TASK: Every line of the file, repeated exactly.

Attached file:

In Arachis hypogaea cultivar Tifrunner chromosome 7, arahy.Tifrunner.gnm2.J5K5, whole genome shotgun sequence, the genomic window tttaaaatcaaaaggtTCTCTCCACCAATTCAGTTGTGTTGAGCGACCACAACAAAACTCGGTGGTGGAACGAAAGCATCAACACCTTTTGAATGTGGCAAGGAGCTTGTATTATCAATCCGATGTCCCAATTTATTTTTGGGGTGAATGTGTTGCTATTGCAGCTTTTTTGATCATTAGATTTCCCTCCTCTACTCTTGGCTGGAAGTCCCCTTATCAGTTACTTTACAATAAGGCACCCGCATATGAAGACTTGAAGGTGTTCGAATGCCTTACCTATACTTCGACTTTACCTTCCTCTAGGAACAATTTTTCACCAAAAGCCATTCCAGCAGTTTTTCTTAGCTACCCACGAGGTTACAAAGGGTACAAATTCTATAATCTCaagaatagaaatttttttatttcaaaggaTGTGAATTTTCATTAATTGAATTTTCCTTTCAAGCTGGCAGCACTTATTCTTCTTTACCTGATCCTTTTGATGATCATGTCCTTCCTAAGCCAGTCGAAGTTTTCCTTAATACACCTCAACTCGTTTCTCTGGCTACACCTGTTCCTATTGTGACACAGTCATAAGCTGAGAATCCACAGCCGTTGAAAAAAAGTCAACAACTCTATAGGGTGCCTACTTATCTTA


In Arachis hypogaea cultivar Tifrunner chromosome 7, arahy.Tifrunner.gnm2.J5K5, whole genome shotgun sequence, the genomic window tttaaaatcaaaaggtTCTCTCCACCAATTCAGTTGTGTTGAGCGACCACAACAAAACTCGGTGGTGGAACGAAAGCATCAACACCTTTTGAATGTGGCAAGGAGCTTGTATTATCAATCCGATGTCCCAATTTATTTTTGGGGTGAATGTGTTGCTATTGCAGCTTTTTTGATCATTAGATTTCCCTCCTCTACTCTTGGCTGGAAGTCCCCTTATCAGTTACTTTACAATAAGGCACCCGCATATGAAGACTTGAAGGTGTTCGAATGCCTTACCTATACTTCGACTTTACCTTCCTCTAGGAACAATTTTTCACCAAAAGCCATTCCAGCAGTTTTTCTTAGCTACCCACGAGGTTACAAAGGGTACAAATTCTATAATCTCaagaatagaaatttttttatttcaaaggaTGTGAATTTTCATTAATTGAATTTTCCTTTCAAGCTGGCAGCACTTATTCTTCTTTACCTGATCCTTTTGATGATCATGTCCTTCCTAAGCCAGTCGAAGTTTTCCTTAATACACCTCAACTCGTTTCTCTGGCTACACCTGTTCCTATTGTGACACAGTCATAAGCTGAGAATCCACAGCCGTTGAAAAAAAGTCAACAACTCTATAGGGTGCCTACTTATCTTA